The Raid: Redemption kicked its way into theaters back in 2011. It is a shame that it didn’t get a wide release, but Americans don’t dig subtitles, so what are you gonna do? I was working in finance at the time and knew the manager of a local art house theater. I pleaded for him to pull strings to land the film and lucky enough he managed to secure it for a week. I watched it three times — it was so damn good! I loved every minute of martial arts action as the 20-man special forces unit worked their way to the top of an apartment building housing a drug lord and his thugs.
Three years later a sequel was born, simply titled The Raid 2. It picked up right after the end of The Raid: Redemption. The Raid 2 indeed has its moments, but in my opinion, it never came close to the intensity of its predecessor. Don’t get me wrong, it is worth a watch. Hell, in my opinion it’s even worth a blind buy. The pair of movies are that damn good. So, The Raid #1 by Titan Books hits shelves today. I am kind of shocked that it took this long for someone to attempt to tackle the title in comic book form.
What is the book about?
The Raid #1 focuses on events that happens during the film The Raid 2. I found this to be an interesting choice since the story runs parallel to the film. I thought for sure that the story would focus on Rama, the hero cop from the first film and his future adventures. But instead we are given a side story set in a familiar background. Familiar if you’ve seen the films, that is.
Rama has gone undercover in a prison to get close to Uco, the son of a major crime lord named Bangun. Now known as “Yuda,” Rama has to make his moves to get Uco to trust him. However, a new variable has come in to play. Teja, a young and tough special forces cop gathered his own posse of troops to take down another crime boss by the name of Bejo. The cops bust up a local night club and arrest Bejo, but Teja quickly learns there are boundaries and he just crossed them. And just like that Teja is now in the same prison as Rama. And Rama’s situation intensifies once Teja recognizes him in the prison. Will he blow Rama’s cover?
I thought The Raid #1 was a solid start to a fresh story. A big positive is the first page in the book, which details each character by name and the role that they play in the story. This is huge if you haven’t watched The Raid films (shame on you if you haven’t). So, the book doesn’t scare off new readers at all, but I will tell you that you are severely missing out if you pick up this book without watching the movies.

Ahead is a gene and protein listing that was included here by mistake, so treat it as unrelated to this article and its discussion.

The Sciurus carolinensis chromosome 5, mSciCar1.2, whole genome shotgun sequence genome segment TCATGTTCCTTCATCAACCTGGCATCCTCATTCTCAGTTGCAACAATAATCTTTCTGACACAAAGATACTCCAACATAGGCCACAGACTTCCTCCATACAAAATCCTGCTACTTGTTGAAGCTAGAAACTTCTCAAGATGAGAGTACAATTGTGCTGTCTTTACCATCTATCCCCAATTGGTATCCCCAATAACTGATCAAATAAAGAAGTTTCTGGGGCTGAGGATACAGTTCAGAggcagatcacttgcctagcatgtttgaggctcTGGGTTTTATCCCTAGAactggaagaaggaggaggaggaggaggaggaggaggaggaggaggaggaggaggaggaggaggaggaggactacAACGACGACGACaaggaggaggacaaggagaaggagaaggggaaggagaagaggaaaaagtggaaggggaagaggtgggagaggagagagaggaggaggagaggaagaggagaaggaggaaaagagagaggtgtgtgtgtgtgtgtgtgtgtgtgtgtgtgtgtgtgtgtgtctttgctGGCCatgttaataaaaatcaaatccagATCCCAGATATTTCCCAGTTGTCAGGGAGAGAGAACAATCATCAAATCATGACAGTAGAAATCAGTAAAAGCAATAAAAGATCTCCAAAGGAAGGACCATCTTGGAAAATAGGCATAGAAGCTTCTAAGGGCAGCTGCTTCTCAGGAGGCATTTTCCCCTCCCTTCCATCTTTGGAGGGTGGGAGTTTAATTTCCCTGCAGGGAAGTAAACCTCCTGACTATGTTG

Ollie Masters does a fantastic job with the character scripting — it feels real and the dialogue is believable. The film’s real star is all the action and thankfully the creators of the book recognized that as artist Budi Setiawan and colorist Brad Simpson kill it with the action they have illustrated. From the nightclub to the prison, the brutality is glorious and feels like it’s straight from the films.
I don’t have a lot to complain about here. I do strongly suggest you watch the films before you read the comic. Well, I guess I do have a minor complaint: Obviously, I know how The Raid 2 ends, so I kinda feel like I know what is going to happen with Teja, but maybe Masters will write a surprise twist somewhere.
Those X-Ray shots of bones being broken, and faces being smashed by prison lunch trays! Brutal!
If you are a fan of the Raid films, this is a no-brainer — you gotta pick this up. Most of the characters from The Raid 2 are on display in this first issue, including Hammer Girl. If you haven’t seen the films, I can see the book could still be enjoyable, but you are going to be lost. Even with the useful description of the characters at the front of the book, it doesn’t give you the full experience. But I am interested in the new guy, Teja. I’m ready to see what Masters has up his sleeve.